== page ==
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Motherly editors’ 7 favorite hacks for organizing their diaper bags

Make frantically fishing around for a diaper a thing of the past!

As any parent knows, the term "diaper bag" only scratches the surface. In reality, this catchall holds so much more: a change of clothes, bottles, snacks, wipes and probably about a dozen more essential items.

Which makes finding the exact item you need, when you need it (read: A diaper when you're in public with a blowout on your hands) kind of tricky.

That's why organization is the name of the game when it comes to outings with your littles. We pooled the Motherly team of editors to learn some favorite hacks for organizing diaper bags. Here are our top tips.

1. Divide and conquer with small bags

Here's a tip we heard more than a few times: Use smaller storage bags to organize your stuff. Not only is this helpful for keeping related items together, but it can also help keep things from floating around in the expanse of the larger diaper bag. These bags don't have to be anything particularly fancy: an unused toiletry bag, pencil case or even plastic baggies will work.

2. Have an emergency changing kit

When you're dealing with a diaper blowout situation, it's not the time to go searching for a pack of wipes. Instead, assemble an emergency changing kit ahead of time by bundling a change of baby clothes, a fresh diaper, plenty of wipes and hand sanitizer in a bag you can quickly grab. We're partial to pop-top wipes that don't dry out or get dirty inside the diaper bag.

3. Simplify bottle prep

Organization isn't just being able to find what you need, but also having what you need. For formula-feeding on the go, keep an extra bottle with the formula you need measured out along with water to mix it up. You never know when your outing will take longer than expected—especially with a baby in the mix!

4. Get resealable snacks

When getting out with toddlers and older kids, snacks are the key to success. Still, it isn't fun to constantly dig crumbs out of the bottom of your diaper bag. Our editors love pouches with resealable caps and snacks that come in their own sealable containers. Travel-sized snacks like freeze-dried fruit crisps or meal-ready pouches can get an unfair reputation for being more expensive, but that isn't the case with the budget-friendly Comforts line.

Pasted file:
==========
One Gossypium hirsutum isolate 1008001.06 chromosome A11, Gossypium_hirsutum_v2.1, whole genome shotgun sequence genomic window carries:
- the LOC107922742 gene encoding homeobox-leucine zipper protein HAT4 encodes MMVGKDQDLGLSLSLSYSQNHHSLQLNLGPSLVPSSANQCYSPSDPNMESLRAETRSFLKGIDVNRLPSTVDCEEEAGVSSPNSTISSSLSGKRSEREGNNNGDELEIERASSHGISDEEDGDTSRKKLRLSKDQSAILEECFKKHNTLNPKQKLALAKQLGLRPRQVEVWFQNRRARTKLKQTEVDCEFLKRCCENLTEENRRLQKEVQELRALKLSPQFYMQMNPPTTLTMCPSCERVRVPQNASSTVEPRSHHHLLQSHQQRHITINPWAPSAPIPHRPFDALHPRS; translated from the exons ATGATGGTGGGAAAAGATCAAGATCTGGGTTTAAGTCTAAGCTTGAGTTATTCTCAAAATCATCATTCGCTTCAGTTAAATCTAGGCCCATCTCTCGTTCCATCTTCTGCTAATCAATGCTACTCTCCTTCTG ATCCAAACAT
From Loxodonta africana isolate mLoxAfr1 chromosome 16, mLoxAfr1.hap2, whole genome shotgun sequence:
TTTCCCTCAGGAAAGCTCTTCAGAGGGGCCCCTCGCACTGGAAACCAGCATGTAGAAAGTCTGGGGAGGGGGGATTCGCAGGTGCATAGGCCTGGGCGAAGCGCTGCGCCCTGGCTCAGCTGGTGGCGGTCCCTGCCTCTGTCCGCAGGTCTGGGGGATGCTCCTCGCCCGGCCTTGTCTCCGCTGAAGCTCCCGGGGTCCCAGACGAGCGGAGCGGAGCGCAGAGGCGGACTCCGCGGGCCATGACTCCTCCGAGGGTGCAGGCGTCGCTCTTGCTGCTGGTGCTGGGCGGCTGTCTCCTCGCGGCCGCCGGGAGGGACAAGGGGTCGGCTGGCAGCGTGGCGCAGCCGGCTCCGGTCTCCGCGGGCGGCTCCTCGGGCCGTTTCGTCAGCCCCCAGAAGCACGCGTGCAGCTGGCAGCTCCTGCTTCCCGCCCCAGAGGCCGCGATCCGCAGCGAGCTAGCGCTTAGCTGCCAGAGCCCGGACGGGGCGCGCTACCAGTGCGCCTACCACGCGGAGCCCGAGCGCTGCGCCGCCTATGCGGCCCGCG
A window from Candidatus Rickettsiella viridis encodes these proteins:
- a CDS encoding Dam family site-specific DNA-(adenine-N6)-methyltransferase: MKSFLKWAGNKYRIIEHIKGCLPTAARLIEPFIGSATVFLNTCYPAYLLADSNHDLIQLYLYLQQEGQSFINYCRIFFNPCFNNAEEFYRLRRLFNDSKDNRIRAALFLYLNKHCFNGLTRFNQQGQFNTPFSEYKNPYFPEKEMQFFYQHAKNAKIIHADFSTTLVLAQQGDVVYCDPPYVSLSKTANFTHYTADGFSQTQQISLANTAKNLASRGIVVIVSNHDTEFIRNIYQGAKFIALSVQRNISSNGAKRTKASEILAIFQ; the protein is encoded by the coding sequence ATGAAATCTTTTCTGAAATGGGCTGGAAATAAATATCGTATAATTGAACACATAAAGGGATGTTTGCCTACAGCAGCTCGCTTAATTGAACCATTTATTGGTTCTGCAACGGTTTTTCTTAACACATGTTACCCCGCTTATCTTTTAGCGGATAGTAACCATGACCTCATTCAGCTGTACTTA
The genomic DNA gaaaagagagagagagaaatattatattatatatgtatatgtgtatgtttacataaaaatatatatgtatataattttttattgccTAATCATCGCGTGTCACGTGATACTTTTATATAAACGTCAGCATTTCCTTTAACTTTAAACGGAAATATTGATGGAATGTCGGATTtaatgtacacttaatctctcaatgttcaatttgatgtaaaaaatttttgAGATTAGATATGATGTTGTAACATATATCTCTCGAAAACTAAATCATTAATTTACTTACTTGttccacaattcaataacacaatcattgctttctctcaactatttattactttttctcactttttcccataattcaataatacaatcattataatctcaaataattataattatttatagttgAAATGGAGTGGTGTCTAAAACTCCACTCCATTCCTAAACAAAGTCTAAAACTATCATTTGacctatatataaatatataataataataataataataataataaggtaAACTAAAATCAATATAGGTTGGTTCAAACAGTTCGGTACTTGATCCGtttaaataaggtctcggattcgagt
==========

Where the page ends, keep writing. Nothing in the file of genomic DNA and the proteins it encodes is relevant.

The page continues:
5. Keep a carabiner on your keychain

You'll think a lot about what your child needs for an outing, but you can't forget this must-have: your keys. Add a carabiner to your keychain so you can hook them onto a loop inside your diaper bag. Trust us when we say it's a much better option than dumping out the bag's contents on your front step to find your house key!

6. Bundle your essentials

If your diaper bag doubles as your purse (and we bet it does) you're going to want easy access to your essentials, too. Dedicate a smaller storage bag of your diaper bag to items like your phone, wallet and lip balm. Then, when you're ready to transfer your items to a real purse, you don't have to look for them individually.

7. Keep wipes in an outer compartment

Baby wipes aren't just for diaper changes: They're also great for cleaning up messy faces, wiping off smudges, touching up your makeup and more. Since you'll be reaching for them time and time again, keep a container of sensitive baby wipes in an easily accessible outer compartment of your bag.

Another great tip? Shop the Comforts line on www.comfortsforbaby.com to find premium baby products for a fraction of competitors' prices. Or, follow @comfortsforbaby for more information!

This article was sponsored by The Kroger Co. Thank you for supporting the brands that supporting Motherly and mamas.

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Errands and showers are not self-care for moms

Thinking they are is what's burning moms out.

A friend and I bump into each other at Target nearly every time we go. We don't pre-plan this; we must just be on the same paper towel use cycle or something. Really, I think there was a stretch where I saw her at Target five times in a row.

We've turned it into a bit of a running joke. "Yeah," I say sarcastically, "We needed paper towels so you know, I had to come to Target… for two hours of alone time."

She'll laugh and reply, "Oh yes, we were out of… um… paper clips. So here I am, shopping without the kids. Heaven!"

Now don't get me wrong. I adore my trips to Target (and based on the fullness of my cart when I leave, I am pretty sure Target adores my trips there, too).

But my little running joke with my friend is actually a big problem. Because why is the absence of paper towels the thing that prompts me to get a break? And why on earth is buying paper towels considered a break for moms?